Alexandra Lambley

Mingei and its Transnational Reception: The Translation and Appropriation of Mingei Theory and Practice by Bernard Leach’s four Vancouver Apprentices (1958-1979)

Potter Bernard Leach (1887–1979) stated, towards the end of his life, that he had ‘a hope of something in Canada.’[1] He was referring to the establishment in British Columbia of a studio pottery movement rooted in Mingei (folk craft) theory and practice, by his four Canadian apprentices, John Reeve (who apprenticed at the Leach Pottery, St. Ives from 1958-61), Glenn Lewis (1961-63), Mick Henry (1963-65) and Ian Steele (1963-65), all graduates of the Vancouver School of Art (the VSA). This thesis explores Leach’s role in disseminating Mingei theory and practice transnationally, and evaluates the multiple and differing receptions of Mingei and ensuing transcultural issues, with a particular focus on south west England and west Canada, specifically St. Ives and Vancouver. In 1920 St. Ives, it was late Arts and Crafts that attracted Leach with his Mingei sensibilities to establish a pottery in the town. In the case of Vancouver in the 1950s and 1960s, it was Vancouver’s long standing cultural relationship with St. Ives but also the contemporaneous North American counter culture and associated Zen Buddhism, that sparked an interest in Leach and Mingei.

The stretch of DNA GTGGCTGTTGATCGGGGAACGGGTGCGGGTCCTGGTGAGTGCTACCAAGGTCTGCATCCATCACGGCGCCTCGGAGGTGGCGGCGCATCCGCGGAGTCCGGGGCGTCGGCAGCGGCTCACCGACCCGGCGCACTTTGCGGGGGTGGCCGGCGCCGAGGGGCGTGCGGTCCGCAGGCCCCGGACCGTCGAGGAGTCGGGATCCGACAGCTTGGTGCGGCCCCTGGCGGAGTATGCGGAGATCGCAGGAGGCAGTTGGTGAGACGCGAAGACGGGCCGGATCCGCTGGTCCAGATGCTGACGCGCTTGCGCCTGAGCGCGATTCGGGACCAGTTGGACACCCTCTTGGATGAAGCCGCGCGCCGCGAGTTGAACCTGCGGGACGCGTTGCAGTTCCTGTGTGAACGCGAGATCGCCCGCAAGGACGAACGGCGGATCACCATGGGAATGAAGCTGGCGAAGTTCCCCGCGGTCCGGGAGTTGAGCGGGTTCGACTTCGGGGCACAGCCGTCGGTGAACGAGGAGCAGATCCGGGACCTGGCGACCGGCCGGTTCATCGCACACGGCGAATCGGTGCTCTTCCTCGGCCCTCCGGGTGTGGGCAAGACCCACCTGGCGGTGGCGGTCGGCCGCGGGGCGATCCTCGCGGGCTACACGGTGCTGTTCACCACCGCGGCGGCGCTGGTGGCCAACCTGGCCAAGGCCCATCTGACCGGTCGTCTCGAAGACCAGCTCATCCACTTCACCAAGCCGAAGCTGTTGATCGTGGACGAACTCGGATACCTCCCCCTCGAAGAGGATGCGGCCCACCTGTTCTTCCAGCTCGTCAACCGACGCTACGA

This research project considers the differing translations and appropriations of Mingei theory and practice by the four apprentices, their counterparts and students in the context of postcolonial, multicultural Vancouver and its environs. It draws on multiple narratives from: primary material uncovered through archival research, as well as extensive oral history interviews carried out by Lambley; secondary material (monographs, academic articles, theses, exhibition catalogues); as well as studio, museum and gallery visits to view and handle relevant pots.

[1] Leach 1975: An Interview with Marty Gross. London: British Library.